As a ‘pathfinder’ project Highways England will target carbon neutral construction where possible.
The roads agency aims to draft on a broad range of partners from major engineering companies to small businesses and universities, to identify, test and scale-up innovative ways of building and maintaining low carbon infrastructure.
New ideas being considered include removing diesel from its sites by only using hydrogen and electric plant, and looking at alternatives to carbon-intensive materials such as concrete and steel, after which the project will also consider carbon offsetting to address any residual emissions.
These plans will be shared with the supply chain and wider industry so they can be used on this or any other infrastructure project, meaning the project could be a catalyst for change across the industry.
The project has already slashed predicted emissions during construction by over a third by carefully designing its route and structures, and planning to use zero carbon energy sources, reusing waste, and making use of existing low-carbon materials.
The project’s procurement process will move to the next stage next month as the shortlisted bidders for the Roads North of the Thames and Kent Roads contracts worth a combined £1.9bn will be invited to tender.
The procurement for the £2.3bn Tunnels and Approaches contract will progress later in the year.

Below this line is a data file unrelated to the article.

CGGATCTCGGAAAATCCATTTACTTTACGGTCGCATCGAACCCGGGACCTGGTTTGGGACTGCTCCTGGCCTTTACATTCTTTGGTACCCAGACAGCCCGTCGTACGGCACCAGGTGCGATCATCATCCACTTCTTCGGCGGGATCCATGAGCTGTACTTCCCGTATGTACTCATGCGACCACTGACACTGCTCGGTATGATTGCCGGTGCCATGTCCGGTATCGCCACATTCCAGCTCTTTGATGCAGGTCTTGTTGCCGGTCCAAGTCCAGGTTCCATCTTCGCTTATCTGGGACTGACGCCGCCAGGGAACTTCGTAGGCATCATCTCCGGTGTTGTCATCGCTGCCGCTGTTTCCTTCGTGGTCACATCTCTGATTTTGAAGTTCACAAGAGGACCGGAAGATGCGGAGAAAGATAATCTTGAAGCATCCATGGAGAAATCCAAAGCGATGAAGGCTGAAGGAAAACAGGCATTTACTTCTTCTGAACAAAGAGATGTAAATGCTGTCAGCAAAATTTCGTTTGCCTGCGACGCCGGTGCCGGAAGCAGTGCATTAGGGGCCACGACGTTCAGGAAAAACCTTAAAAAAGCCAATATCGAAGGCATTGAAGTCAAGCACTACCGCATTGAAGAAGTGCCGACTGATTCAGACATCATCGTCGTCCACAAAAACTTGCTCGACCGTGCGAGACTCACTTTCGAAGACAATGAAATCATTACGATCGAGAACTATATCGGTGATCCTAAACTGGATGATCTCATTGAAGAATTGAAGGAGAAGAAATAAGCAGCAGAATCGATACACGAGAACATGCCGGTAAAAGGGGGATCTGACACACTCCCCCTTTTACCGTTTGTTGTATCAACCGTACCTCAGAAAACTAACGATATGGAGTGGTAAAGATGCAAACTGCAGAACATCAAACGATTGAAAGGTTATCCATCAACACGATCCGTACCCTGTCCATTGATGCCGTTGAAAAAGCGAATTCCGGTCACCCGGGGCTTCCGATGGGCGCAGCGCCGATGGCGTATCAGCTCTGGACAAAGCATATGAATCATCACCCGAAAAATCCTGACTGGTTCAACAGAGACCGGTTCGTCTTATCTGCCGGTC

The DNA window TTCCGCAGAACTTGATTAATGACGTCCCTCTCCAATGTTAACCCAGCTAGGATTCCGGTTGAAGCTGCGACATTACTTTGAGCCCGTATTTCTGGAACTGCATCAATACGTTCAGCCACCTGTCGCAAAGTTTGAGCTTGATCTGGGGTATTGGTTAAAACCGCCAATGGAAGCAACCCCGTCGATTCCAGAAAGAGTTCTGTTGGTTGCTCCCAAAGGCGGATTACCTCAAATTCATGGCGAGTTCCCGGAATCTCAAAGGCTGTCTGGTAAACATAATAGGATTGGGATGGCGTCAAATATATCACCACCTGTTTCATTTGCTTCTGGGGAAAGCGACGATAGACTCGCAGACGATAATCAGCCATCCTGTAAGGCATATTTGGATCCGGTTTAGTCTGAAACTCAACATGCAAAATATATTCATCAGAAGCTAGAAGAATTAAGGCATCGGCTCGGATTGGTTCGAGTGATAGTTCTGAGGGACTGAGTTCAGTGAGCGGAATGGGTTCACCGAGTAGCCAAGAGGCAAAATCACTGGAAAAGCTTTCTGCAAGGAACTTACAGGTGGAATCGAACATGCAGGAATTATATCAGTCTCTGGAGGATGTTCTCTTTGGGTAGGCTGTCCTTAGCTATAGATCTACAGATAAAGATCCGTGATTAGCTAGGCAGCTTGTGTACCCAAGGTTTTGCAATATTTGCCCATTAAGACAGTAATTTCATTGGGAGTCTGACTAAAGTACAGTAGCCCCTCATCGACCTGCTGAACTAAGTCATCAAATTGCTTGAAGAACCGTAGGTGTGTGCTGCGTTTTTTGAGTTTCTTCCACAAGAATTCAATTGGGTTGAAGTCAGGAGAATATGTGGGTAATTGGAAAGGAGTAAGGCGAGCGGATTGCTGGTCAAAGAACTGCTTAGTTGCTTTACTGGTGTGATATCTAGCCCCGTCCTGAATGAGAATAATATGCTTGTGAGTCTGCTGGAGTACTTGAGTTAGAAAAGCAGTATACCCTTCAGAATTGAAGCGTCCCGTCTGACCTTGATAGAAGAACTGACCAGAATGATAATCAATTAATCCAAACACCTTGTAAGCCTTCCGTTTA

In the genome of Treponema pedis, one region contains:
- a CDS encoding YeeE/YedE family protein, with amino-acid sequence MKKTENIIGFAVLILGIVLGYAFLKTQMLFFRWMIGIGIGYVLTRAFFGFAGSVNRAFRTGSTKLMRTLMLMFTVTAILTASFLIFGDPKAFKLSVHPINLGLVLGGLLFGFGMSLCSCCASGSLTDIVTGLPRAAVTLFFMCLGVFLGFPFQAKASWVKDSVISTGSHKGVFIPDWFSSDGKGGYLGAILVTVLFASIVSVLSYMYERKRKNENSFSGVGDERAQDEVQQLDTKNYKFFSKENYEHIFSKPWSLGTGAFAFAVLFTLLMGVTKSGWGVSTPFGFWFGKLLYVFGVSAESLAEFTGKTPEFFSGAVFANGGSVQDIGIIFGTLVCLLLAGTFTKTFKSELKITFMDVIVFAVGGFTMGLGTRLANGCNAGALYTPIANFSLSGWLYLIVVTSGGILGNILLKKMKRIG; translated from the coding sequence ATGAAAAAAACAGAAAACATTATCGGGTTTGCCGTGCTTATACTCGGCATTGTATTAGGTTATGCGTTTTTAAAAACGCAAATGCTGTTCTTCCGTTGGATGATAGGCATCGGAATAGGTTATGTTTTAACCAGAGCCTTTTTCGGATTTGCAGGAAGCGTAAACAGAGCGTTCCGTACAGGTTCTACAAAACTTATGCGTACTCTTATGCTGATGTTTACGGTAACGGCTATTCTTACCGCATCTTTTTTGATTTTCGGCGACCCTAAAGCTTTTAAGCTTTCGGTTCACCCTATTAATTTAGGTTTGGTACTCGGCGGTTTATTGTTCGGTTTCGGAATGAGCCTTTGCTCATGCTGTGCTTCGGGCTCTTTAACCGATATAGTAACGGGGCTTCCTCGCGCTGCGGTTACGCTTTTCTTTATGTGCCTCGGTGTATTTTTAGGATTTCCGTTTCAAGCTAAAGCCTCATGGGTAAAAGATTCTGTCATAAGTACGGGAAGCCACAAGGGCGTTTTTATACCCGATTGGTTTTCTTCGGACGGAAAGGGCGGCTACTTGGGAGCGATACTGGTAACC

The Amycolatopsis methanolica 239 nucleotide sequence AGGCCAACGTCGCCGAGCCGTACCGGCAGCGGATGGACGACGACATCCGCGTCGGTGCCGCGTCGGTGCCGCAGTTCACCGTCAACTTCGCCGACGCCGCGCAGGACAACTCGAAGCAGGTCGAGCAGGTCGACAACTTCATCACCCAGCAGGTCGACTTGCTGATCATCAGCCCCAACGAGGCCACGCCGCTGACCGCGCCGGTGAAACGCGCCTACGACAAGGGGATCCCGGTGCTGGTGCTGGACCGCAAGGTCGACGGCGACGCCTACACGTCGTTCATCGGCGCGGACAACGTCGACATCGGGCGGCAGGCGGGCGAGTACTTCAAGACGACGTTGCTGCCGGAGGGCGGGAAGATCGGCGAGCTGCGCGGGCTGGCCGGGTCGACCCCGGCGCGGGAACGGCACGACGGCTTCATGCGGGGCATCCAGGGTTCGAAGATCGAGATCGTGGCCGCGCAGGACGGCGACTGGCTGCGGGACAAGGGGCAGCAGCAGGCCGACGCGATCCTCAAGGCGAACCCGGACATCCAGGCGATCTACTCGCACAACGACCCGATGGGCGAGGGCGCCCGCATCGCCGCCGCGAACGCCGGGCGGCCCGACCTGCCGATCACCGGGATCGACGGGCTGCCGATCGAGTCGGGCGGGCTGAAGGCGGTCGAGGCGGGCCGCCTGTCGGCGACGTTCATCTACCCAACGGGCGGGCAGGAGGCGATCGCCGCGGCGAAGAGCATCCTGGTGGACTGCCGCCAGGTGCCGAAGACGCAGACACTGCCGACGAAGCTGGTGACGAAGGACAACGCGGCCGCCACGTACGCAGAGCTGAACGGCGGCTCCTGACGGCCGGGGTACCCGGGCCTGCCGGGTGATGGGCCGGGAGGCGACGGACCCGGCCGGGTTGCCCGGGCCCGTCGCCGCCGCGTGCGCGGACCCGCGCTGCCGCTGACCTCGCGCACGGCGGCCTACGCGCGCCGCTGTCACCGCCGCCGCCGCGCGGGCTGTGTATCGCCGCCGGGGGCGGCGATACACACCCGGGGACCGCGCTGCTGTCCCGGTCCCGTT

Roads Minister Baroness Vere said: “Exploring carbon neutral construction is crucial to our efforts to decarbonise our transport network and Build Back Greener from the pandemic.
“I hope this groundbreaking proposal will pave the way for other innovative, green solutions to roadbuilding in the future.”
Matt Palmer, Executive Director for the Lower Thames Crossing said: “Our roads play a critical role in keeping people and the country’s economy moving, now and long into our low-carbon future.
“We want to make the Lower Thames Crossing the greenest road ever built in the UK, and as a pathfinder project we will push the boundaries in construction and show how we and other large infrastructure projects can help the UK reach net zero.”
National Highways plans to submit an application for a Development Consent Order for the new crossing later this year, once it has held a further round of consultation on revised plans.